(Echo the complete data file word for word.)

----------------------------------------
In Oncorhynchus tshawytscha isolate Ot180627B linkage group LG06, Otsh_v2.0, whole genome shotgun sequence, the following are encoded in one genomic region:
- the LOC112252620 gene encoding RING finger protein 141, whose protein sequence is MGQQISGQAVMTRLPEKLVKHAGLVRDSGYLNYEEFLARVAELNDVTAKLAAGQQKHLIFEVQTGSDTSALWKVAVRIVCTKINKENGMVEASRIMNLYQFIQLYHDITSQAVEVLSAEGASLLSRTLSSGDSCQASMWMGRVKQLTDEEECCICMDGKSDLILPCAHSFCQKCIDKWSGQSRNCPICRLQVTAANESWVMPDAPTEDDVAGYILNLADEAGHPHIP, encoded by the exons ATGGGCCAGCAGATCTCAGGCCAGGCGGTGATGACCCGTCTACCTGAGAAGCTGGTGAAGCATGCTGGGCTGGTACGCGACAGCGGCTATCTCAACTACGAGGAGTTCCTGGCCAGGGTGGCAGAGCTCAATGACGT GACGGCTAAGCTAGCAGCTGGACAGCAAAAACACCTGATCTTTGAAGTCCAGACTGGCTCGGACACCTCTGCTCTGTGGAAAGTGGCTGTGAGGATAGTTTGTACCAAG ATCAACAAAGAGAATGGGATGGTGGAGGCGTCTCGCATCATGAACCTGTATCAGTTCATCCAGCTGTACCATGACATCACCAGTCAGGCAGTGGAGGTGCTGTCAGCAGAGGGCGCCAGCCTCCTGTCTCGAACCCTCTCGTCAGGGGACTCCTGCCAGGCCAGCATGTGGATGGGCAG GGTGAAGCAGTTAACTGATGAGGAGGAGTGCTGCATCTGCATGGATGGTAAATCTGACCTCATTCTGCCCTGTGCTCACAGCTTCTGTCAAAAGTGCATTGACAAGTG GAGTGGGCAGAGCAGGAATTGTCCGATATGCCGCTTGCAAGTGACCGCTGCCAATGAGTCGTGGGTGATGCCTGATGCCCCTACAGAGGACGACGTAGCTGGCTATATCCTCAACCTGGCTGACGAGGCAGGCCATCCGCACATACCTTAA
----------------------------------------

In Oncorhynchus tshawytscha isolate Ot180627B linkage group LG06, Otsh_v2.0, whole genome shotgun sequence, the following are encoded in one genomic region:
- the LOC112252620 gene encoding RING finger protein 141, whose protein sequence is MGQQISGQAVMTRLPEKLVKHAGLVRDSGYLNYEEFLARVAELNDVTAKLAAGQQKHLIFEVQTGSDTSALWKVAVRIVCTKINKENGMVEASRIMNLYQFIQLYHDITSQAVEVLSAEGASLLSRTLSSGDSCQASMWMGRVKQLTDEEECCICMDGKSDLILPCAHSFCQKCIDKWSGQSRNCPICRLQVTAANESWVMPDAPTEDDVAGYILNLADEAGHPHIP, encoded by the exons ATGGGCCAGCAGATCTCAGGCCAGGCGGTGATGACCCGTCTACCTGAGAAGCTGGTGAAGCATGCTGGGCTGGTACGCGACAGCGGCTATCTCAACTACGAGGAGTTCCTGGCCAGGGTGGCAGAGCTCAATGACGT GACGGCTAAGCTAGCAGCTGGACAGCAAAAACACCTGATCTTTGAAGTCCAGACTGGCTCGGACACCTCTGCTCTGTGGAAAGTGGCTGTGAGGATAGTTTGTACCAAG ATCAACAAAGAGAATGGGATGGTGGAGGCGTCTCGCATCATGAACCTGTATCAGTTCATCCAGCTGTACCATGACATCACCAGTCAGGCAGTGGAGGTGCTGTCAGCAGAGGGCGCCAGCCTCCTGTCTCGAACCCTCTCGTCAGGGGACTCCTGCCAGGCCAGCATGTGGATGGGCAG GGTGAAGCAGTTAACTGATGAGGAGGAGTGCTGCATCTGCATGGATGGTAAATCTGACCTCATTCTGCCCTGTGCTCACAGCTTCTGTCAAAAGTGCATTGACAAGTG GAGTGGGCAGAGCAGGAATTGTCCGATATGCCGCTTGCAAGTGACCGCTGCCAATGAGTCGTGGGTGATGCCTGATGCCCCTACAGAGGACGACGTAGCTGGCTATATCCTCAACCTGGCTGACGAGGCAGGCCATCCGCACATACCTTAA